In these troubled economic times, more academic departments turn to untenured teaching options as a way to meet staffing needs. Many R1 investigators are finding it harder and harder to capture grants, which means fewer indirect monies for departments. Adjuncts, visiting professors, and lecturers (oh my!) are increasingly called upon to take the load off. It ain't hard to see why. Today, I'm going to deal with just adjuncting, or the practice of paying someone to teach "by the class".
If your primary academic mission is not teaching, then it makes little sense to have your profs devote hours per week to teaching Intro Psych or Gen Bio when they could be writing multimillion dollar research grants. And since funds are low for everyone, new tenure track hires are even more painful; thousands of dollars go into a search, hundreds of thousands go into a startup package for your typical assistant professor labspace. If you have the option to staff your classes with cheap, temporary labor, why wouldn't you?
To be fair, there are clear benefits to adjuncting for both the institution and the wayward adjunct. These include-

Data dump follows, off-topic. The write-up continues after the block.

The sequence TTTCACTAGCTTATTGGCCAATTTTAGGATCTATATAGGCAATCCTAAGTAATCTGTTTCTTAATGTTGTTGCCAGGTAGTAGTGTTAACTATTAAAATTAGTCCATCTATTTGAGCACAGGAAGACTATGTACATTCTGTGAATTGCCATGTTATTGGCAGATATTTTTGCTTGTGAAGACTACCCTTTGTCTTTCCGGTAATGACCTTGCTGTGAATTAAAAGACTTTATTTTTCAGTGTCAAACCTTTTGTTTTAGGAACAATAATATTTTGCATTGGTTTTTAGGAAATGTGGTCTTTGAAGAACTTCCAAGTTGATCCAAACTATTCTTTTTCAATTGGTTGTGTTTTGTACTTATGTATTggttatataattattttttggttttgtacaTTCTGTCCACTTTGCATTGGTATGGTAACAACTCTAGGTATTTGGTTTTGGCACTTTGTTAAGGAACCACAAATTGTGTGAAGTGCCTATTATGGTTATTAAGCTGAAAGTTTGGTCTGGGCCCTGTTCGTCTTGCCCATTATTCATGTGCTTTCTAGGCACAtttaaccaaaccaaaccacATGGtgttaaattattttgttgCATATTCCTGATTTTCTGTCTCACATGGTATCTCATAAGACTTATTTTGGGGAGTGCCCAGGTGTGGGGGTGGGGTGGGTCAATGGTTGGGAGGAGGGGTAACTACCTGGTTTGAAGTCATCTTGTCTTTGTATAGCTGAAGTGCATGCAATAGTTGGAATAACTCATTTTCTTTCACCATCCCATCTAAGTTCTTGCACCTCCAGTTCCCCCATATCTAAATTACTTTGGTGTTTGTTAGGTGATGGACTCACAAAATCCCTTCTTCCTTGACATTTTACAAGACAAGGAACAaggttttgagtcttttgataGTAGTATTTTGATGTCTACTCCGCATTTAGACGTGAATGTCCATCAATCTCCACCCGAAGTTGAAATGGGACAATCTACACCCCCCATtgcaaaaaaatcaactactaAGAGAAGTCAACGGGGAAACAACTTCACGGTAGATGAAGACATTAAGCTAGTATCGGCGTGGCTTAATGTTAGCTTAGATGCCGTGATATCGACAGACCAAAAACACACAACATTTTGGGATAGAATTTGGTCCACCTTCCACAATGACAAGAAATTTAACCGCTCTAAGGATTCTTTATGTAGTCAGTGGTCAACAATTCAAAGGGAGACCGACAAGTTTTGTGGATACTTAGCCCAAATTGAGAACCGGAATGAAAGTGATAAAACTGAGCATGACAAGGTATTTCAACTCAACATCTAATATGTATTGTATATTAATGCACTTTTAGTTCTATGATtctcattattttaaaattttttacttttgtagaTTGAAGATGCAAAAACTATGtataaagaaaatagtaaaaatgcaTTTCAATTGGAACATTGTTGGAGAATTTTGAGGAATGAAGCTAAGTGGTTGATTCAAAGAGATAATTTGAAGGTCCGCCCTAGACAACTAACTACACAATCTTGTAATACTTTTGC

- Minimal application process/expenditures- You can often get a job simply by emailing a department chair and asking "hey, you need any courses covered?"
- Defined hours- The adjunct is there to cover a course, period. No departmental meetings or other bullshit time sinks.
- Money- Adjuncts don't make great pay, but it is nice when you need a little extra money in a short amount of time. You can work as much as is available. The Uni benefits from not having to spend as much on searches and bennies.
- Entertainment- Admit it, you like teaching. Why not dabble, and get paid for it?
- Full time transition- at least at community colleges, if you've been a successful adjunct for a while, you may have a leg up if a TT spot opens.
- Sharpen your skillz- never taught before? Here's a chance to get some teaching under your belt.